Facebook has made a £1 million ($1.3 million) donation to the museum at Bletchley Park, where British code-breakers decrypted messages sent using Nazi Germany’s Enigma cipher and contributed to an Allied victory in World War II, after the site was forced to cut dozens of jobs as a result of the pandemic.
During the war, the mansion in Buckinghamshire, southeastern England, was home to the British government’s Code and Cypher School, where the world’s first programmable digital computer was built to decipher the Nazis’ communications.
Facebook said Monday that “the era of the computer was born” at the venue, as it announced its $1.3 million contribution.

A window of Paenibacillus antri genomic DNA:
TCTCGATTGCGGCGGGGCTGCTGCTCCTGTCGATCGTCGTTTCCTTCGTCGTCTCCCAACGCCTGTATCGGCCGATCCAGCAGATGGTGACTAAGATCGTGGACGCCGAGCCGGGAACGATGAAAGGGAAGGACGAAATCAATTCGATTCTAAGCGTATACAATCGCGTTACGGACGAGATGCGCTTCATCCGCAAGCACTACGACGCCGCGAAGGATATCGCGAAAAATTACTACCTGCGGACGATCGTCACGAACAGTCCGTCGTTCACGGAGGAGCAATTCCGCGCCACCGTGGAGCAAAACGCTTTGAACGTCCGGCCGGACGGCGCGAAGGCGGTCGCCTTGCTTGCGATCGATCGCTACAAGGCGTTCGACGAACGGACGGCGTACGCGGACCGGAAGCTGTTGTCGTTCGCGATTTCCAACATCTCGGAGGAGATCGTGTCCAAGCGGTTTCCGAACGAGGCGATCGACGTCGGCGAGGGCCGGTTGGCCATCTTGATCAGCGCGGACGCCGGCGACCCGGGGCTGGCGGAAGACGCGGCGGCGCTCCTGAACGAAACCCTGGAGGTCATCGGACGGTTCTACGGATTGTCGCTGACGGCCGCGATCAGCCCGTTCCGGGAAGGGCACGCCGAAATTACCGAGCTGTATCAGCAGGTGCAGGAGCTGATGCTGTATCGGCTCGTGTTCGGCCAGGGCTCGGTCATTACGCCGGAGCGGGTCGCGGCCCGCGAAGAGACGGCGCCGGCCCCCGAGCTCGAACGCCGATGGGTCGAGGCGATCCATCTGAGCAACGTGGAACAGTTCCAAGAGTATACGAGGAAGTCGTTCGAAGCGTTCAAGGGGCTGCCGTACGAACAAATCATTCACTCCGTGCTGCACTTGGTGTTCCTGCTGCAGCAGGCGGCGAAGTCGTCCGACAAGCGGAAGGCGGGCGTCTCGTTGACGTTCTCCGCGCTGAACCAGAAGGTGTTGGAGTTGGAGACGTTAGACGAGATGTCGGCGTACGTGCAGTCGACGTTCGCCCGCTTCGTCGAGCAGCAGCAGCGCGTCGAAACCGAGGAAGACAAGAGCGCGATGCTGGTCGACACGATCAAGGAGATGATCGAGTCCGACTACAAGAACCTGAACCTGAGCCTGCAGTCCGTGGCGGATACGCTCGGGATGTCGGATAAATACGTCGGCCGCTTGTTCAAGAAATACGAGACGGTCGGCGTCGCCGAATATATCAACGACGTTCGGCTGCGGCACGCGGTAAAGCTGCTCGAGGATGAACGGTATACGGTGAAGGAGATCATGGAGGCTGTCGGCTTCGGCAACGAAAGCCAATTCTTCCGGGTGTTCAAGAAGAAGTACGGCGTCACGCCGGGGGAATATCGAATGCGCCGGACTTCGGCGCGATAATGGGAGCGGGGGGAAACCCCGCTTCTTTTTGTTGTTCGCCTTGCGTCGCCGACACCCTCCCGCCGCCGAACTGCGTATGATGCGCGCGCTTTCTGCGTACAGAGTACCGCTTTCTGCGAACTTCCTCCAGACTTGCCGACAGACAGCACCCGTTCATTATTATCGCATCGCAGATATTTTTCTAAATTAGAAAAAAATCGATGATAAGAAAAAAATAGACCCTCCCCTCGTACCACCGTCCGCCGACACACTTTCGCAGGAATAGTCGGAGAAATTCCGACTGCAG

“Like too many of our favorite places, it has been hit hard by a drop in visitors and revenue this year, pushing it toward difficult decisions about its future,” Mike Schroepfer, the company’s chief technology officer, said in a blog post. “Facebook is honored to be able to provide £1 million of support to help keep Bletchley Park open to the world.”
The museum that now operates on the site said in August it expected to lose £2 million ($2.6 million) in 2020 as revenues fell, and was planning to dismiss 35 workers —